Plectography pt.2 with Juerg Itten
Resident pick photography specialist @jamabiko shares his thoughts on getting the most from your shots. Read on immediate!
Object photography is like interpreting a jazz standard. On the one hand you serve the song (or the object), on the other hand you can fill it with your very own personality. A picture of an object can convey a message, set a mood or stimulate thought and imagination. In object photography you have the same possibilities of expression as in other areas of photography.
The display of small objects such as picks benefits from a macro lens and from a camera on which shutter speed and aperture can be adjusted. Most of my shots were taken with open aperture to separate the picks from the blurred background. I’m generally a fan of natural light and only occasionally use a ring light to lighten opaque picks a bit. Others achieve excellent results with artificial light, it’s ultimately a matter of taste. A tripod is necessary where you can’t simply lay the camera on the ground.
Good pictures do not require extensive post-processing. However, an image editing program for removing dust and stains or adjusting some parameters is certainly useful.
I recommend preparing an assortment of materials: surfaces, backgrounds, and objects to rest a pick against (e.g. a glass bottle). If you stand up the pick you will get a more three-dimensional effect. A simple and clear idea for the composition of the picture is an advantage. You don’t always have to strive for a contrast, even light in front of light and dark in front of dark can look very nice. Think of cleaning the plectrum before starting the session.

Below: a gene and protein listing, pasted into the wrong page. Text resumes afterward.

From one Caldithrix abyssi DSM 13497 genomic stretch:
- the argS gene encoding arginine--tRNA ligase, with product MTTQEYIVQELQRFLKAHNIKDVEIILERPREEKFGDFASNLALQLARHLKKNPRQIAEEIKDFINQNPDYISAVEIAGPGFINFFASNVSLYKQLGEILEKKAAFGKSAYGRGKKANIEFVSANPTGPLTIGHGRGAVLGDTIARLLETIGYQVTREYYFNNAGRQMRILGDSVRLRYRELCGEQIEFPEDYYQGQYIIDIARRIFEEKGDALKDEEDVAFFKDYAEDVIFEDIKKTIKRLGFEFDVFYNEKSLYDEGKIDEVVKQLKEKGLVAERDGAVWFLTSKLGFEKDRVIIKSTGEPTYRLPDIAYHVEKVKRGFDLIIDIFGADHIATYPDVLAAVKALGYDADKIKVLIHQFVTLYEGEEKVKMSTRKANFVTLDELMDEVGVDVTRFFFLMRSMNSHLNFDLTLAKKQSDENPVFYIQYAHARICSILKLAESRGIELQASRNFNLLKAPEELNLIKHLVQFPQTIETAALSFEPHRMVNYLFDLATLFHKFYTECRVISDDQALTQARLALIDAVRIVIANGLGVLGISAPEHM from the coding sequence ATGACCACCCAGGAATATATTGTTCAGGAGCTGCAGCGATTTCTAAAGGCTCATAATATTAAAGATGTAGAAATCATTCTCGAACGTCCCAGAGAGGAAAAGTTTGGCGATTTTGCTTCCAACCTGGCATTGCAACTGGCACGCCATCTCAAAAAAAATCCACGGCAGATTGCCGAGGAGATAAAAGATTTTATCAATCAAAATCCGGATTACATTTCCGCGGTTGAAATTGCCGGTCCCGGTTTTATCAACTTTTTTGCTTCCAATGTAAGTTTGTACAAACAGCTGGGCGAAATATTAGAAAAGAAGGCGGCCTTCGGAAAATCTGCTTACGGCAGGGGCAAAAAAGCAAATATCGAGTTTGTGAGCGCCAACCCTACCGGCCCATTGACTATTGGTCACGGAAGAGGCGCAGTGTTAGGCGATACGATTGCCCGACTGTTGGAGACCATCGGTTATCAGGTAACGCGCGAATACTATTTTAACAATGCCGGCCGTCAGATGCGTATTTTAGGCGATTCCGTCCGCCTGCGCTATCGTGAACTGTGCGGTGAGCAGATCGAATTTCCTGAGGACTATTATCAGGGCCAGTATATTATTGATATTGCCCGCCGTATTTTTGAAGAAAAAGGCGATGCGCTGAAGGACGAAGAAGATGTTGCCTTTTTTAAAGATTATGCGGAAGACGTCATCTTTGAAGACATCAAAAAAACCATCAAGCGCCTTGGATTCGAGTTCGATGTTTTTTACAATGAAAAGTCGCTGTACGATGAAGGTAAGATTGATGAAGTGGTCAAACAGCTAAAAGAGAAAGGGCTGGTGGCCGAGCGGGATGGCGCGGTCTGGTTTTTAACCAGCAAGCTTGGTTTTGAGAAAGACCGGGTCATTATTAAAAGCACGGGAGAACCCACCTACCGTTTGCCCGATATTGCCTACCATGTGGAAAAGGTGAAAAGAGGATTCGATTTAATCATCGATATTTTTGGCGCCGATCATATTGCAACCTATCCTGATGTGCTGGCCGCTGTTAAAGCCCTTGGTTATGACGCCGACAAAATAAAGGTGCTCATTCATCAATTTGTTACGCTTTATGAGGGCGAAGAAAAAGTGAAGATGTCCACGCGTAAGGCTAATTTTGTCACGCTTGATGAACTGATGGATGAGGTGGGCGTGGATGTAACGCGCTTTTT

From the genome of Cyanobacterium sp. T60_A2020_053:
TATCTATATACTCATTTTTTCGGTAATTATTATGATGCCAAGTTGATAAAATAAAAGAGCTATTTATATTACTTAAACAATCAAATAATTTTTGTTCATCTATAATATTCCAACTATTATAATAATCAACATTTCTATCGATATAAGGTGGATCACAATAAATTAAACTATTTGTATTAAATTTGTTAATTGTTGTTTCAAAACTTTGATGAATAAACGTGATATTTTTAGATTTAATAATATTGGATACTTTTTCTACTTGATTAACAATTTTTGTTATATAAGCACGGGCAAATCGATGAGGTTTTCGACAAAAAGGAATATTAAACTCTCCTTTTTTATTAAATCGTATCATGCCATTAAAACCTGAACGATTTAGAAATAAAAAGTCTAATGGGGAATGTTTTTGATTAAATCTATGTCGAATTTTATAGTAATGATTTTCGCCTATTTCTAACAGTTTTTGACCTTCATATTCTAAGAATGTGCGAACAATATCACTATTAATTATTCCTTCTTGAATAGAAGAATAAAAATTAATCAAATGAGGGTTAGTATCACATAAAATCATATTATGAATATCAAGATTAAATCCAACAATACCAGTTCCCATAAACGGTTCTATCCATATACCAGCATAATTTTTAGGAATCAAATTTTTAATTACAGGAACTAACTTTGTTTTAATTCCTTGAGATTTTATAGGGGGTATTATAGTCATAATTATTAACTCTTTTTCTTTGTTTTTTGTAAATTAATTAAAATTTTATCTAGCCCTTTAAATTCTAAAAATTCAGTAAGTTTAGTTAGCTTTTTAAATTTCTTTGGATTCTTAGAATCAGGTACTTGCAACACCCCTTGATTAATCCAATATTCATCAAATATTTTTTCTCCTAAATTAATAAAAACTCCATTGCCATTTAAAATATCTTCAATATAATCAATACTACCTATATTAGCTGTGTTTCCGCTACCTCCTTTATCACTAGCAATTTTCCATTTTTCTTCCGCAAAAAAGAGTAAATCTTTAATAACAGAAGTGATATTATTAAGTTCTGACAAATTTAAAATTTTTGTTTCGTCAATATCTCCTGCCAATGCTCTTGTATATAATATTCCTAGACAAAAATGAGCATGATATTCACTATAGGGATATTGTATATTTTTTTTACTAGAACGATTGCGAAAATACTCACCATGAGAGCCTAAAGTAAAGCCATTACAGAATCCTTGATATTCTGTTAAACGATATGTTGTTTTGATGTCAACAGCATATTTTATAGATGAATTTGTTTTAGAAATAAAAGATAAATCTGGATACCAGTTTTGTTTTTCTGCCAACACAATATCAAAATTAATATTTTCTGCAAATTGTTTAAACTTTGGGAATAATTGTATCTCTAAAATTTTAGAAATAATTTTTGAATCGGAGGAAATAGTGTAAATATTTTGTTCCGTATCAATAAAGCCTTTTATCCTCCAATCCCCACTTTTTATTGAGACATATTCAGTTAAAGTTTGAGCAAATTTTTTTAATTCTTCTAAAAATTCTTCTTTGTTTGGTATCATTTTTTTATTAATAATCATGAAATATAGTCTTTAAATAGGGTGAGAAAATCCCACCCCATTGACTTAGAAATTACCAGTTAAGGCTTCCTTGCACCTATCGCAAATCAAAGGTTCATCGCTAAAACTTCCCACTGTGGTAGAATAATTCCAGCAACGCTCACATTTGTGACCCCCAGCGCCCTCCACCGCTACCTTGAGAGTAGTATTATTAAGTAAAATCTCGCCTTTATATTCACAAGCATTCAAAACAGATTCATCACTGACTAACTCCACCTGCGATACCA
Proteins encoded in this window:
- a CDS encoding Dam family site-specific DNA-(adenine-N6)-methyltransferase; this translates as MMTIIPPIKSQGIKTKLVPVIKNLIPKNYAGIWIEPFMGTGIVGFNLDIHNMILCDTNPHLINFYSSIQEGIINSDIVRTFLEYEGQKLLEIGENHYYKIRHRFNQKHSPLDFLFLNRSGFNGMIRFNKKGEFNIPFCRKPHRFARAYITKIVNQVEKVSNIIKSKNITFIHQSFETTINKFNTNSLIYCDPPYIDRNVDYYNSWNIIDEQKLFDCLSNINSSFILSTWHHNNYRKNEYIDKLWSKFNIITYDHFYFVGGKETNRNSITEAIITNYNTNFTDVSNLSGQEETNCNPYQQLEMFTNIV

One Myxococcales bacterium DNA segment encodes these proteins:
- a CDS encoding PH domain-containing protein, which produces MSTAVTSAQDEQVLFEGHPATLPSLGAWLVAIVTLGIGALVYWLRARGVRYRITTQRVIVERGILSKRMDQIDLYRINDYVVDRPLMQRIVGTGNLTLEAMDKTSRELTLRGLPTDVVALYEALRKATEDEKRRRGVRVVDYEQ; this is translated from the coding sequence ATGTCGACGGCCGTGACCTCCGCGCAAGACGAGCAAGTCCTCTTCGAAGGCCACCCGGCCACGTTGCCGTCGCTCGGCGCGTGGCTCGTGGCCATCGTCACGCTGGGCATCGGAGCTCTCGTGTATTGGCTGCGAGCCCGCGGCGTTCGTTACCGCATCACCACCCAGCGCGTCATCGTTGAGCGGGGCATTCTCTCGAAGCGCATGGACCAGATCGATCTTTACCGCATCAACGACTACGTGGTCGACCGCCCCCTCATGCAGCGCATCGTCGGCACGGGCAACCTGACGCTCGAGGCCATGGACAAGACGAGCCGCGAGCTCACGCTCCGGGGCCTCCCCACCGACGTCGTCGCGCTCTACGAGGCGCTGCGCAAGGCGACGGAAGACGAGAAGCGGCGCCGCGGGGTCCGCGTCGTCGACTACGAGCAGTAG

The desired light setting depends on the transparency and the structure of the pick. It is important to find out which characteristics you want to emphasize photographically. You will find makers who adapted their photographing technique perfectly to show the excellent properties of their picks, while their setting probably wouldn’t work for other materials or designs. Depending on the background and the light, a pick casts both a reflection and a shadow. These elements can best be controlled by using a white acrylic sheet as a base. The shadow element is fundamentally more complex, but also more fascinating than the reflection. Shadows can be diffuse or clearly delineated, and also colored with translucent picks. Hard shadows and reflections from direct sunlight (or lamps) are usually to be avoided, but there are also picks where the material properties are best expressed in sunlight. Here it is important to consider.
An image always belongs to its author, this has not to mentioned. Using a picture from someone else is fair when you ask the photographer, give him the photo credit and avoid to edit the received picture. (Reposting a picture in the Instagram story is generally no problem and estimated.)
At last: Be inspired without copying – find your personal style!
Juerg Itten, 2022
Juerg is a pick photographer and collector. He is also into Lego, which is correct.